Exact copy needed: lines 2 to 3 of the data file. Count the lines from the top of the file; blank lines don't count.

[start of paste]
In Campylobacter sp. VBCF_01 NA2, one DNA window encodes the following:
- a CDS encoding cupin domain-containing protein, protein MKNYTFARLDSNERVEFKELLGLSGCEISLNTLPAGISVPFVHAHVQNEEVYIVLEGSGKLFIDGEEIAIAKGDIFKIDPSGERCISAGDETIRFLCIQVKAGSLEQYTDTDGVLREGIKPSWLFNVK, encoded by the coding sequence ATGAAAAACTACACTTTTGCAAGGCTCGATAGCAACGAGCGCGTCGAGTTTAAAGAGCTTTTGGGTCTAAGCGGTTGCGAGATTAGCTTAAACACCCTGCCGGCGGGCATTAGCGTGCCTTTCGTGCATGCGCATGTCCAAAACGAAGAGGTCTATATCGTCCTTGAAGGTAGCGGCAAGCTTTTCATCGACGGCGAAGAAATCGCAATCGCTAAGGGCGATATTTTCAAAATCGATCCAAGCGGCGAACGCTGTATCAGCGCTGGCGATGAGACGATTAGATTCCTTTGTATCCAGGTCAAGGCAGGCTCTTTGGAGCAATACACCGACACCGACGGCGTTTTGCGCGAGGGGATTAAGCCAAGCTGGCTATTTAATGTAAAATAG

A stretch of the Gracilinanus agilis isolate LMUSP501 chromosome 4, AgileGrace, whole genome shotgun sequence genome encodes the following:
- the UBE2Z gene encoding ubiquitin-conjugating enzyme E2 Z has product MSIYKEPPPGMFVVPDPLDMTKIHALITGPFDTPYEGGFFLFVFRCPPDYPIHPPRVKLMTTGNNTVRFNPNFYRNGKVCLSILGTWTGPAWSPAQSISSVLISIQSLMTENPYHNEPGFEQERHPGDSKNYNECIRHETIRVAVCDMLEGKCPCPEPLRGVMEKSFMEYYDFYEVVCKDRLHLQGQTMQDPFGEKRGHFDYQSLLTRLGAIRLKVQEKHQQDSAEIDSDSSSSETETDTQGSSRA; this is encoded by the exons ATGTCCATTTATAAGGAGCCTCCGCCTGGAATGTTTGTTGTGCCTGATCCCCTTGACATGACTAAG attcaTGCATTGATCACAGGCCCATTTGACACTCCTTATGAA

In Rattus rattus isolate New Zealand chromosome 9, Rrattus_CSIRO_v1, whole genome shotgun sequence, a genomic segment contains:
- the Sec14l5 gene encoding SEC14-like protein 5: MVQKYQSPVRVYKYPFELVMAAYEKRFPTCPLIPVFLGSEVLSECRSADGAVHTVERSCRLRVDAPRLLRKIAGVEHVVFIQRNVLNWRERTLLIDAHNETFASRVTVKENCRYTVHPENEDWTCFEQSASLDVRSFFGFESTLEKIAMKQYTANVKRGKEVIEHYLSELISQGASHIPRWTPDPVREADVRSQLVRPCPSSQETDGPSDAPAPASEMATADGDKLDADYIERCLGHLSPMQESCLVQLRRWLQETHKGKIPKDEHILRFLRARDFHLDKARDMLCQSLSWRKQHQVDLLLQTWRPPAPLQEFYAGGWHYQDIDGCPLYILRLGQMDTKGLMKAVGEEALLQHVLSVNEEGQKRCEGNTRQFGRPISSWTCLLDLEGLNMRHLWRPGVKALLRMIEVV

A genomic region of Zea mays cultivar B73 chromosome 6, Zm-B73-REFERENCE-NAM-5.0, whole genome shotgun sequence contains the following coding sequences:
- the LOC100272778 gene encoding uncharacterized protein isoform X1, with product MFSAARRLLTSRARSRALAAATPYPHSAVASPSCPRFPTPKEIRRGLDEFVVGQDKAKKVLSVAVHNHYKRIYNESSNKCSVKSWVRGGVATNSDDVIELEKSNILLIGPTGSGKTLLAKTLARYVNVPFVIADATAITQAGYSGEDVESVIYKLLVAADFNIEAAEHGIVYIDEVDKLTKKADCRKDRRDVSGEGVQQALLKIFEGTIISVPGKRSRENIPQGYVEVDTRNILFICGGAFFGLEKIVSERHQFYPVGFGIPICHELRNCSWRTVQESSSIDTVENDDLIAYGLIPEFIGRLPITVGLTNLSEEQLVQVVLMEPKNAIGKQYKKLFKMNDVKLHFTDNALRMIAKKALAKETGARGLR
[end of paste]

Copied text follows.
- a CDS encoding cupin domain-containing protein, protein MKNYTFARLDSNERVEFKELLGLSGCEISLNTLPAGISVPFVHAHVQNEEVYIVLEGSGKLFIDGEEIAIAKGDIFKIDPSGERCISAGDETIRFLCIQVKAGSLEQYTDTDGVLREGIKPSWLFNVK, encoded by the coding sequence ATGAAAAACTACACTTTTGCAAGGCTCGATAGCAACGAGCGCGTCGAGTTTAAAGAGCTTTTGGGTCTAAGCGGTTGCGAGATTAGCTTAAACACCCTGCCGGCGGGCATTAGCGTGCCTTTCGTGCATGCGCATGTCCAAAACGAAGAGGTCTATATCGTCCTTGAAGGTAGCGGCAAGCTTTTCATCGACGGCGAAGAAATCGCAATCGCTAAGGGCGATATTTTCAAAATCGATCCAAGCGGCGAACGCTGTATCAGCGCTGGCGATGAGACGATTAGATTCCTTTGTATCCAGGTCAAGGCAGGCTCTTTGGAGCAATACACCGACACCGACGGCGTTTTGCGCGAGGGGATTAAGCCAAGCTGGCTATTTAATGTAAAATAG

A stretch of the Gracilinanus agilis isolate LMUSP501 chromosome 4, AgileGrace, whole genome shotgun sequence genome encodes the following: